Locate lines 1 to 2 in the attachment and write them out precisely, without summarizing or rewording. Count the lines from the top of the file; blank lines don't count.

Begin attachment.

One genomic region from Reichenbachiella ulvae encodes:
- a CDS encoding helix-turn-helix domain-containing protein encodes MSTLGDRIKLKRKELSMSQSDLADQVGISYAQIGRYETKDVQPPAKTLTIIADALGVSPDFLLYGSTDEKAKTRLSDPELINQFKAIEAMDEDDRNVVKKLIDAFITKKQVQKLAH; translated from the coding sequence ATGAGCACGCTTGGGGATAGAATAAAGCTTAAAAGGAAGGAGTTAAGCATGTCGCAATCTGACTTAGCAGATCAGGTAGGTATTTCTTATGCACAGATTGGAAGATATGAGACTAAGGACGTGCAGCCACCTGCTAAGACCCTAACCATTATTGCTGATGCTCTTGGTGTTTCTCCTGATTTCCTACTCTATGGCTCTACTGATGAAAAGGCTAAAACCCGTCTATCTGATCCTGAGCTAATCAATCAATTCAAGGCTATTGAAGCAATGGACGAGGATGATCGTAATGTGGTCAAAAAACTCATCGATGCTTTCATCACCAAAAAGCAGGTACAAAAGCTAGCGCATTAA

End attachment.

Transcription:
One genomic region from Reichenbachiella ulvae encodes:
- a CDS encoding helix-turn-helix domain-containing protein encodes MSTLGDRIKLKRKELSMSQSDLADQVGISYAQIGRYETKDVQPPAKTLTIIADALGVSPDFLLYGSTDEKAKTRLSDPELINQFKAIEAMDEDDRNVVKKLIDAFITKKQVQKLAH; translated from the coding sequence ATGAGCACGCTTGGGGATAGAATAAAGCTTAAAAGGAAGGAGTTAAGCATGTCGCAATCTGACTTAGCAGATCAGGTAGGTATTTCTTATGCACAGATTGGAAGATATGAGACTAAGGACGTGCAGCCACCTGCTAAGACCCTAACCATTATTGCTGATGCTCTTGGTGTTTCTCCTGATTTCCTACTCTATGGCTCTACTGATGAAAAGGCTAAAACCCGTCTATCTGATCCTGAGCTAATCAATCAATTCAAGGCTATTGAAGCAATGGACGAGGATGATCGTAATGTGGTCAAAAAACTCATCGATGCTTTCATCACCAAAAAGCAGGTACAAAAGCTAGCGCATTAA